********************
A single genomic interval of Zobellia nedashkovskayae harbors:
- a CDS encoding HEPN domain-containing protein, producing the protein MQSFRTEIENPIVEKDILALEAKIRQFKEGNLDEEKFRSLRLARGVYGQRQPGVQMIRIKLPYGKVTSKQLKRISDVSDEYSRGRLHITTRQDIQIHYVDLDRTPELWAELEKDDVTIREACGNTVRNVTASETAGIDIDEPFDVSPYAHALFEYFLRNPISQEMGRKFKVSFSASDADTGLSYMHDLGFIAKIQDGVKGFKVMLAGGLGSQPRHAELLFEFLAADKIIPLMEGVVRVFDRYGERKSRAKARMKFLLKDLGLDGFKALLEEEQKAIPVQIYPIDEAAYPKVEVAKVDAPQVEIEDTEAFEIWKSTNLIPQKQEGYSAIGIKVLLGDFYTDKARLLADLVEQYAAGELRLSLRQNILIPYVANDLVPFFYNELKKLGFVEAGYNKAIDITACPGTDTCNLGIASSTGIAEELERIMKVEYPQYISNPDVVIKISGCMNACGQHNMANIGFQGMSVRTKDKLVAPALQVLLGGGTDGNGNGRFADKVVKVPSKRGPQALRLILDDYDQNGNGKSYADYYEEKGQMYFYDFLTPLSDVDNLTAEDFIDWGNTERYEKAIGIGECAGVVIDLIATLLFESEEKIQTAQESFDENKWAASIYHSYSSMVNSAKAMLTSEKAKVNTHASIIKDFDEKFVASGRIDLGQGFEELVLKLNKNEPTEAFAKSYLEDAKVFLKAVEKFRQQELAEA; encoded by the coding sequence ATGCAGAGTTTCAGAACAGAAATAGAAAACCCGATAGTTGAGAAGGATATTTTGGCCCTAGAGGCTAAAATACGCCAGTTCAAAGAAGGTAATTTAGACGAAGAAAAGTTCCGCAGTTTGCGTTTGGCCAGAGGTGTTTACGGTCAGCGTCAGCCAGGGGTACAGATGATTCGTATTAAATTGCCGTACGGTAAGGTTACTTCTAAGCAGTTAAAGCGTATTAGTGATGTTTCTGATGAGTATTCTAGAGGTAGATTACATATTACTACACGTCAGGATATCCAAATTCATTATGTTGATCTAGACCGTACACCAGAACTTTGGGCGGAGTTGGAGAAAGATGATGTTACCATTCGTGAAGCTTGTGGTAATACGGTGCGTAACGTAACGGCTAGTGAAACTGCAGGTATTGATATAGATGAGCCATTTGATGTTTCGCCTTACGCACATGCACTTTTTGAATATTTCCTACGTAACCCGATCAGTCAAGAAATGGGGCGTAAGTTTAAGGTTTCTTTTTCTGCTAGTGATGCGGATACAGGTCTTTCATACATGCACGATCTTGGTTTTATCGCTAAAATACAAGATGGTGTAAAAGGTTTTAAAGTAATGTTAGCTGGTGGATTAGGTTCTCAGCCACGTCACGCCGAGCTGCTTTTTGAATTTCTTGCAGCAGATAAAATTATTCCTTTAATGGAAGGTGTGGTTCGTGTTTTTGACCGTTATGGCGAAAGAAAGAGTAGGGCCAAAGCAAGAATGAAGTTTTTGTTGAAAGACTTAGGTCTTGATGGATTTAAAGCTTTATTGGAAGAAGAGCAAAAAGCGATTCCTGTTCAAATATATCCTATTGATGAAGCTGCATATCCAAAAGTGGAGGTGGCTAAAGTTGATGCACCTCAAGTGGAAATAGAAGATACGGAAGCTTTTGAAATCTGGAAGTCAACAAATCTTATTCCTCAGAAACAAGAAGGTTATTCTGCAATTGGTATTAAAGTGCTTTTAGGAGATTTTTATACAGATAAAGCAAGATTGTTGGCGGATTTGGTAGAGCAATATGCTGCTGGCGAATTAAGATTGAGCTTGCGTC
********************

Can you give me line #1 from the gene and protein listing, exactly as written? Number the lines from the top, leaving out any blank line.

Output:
A single genomic interval of Zobellia nedashkovskayae harbors: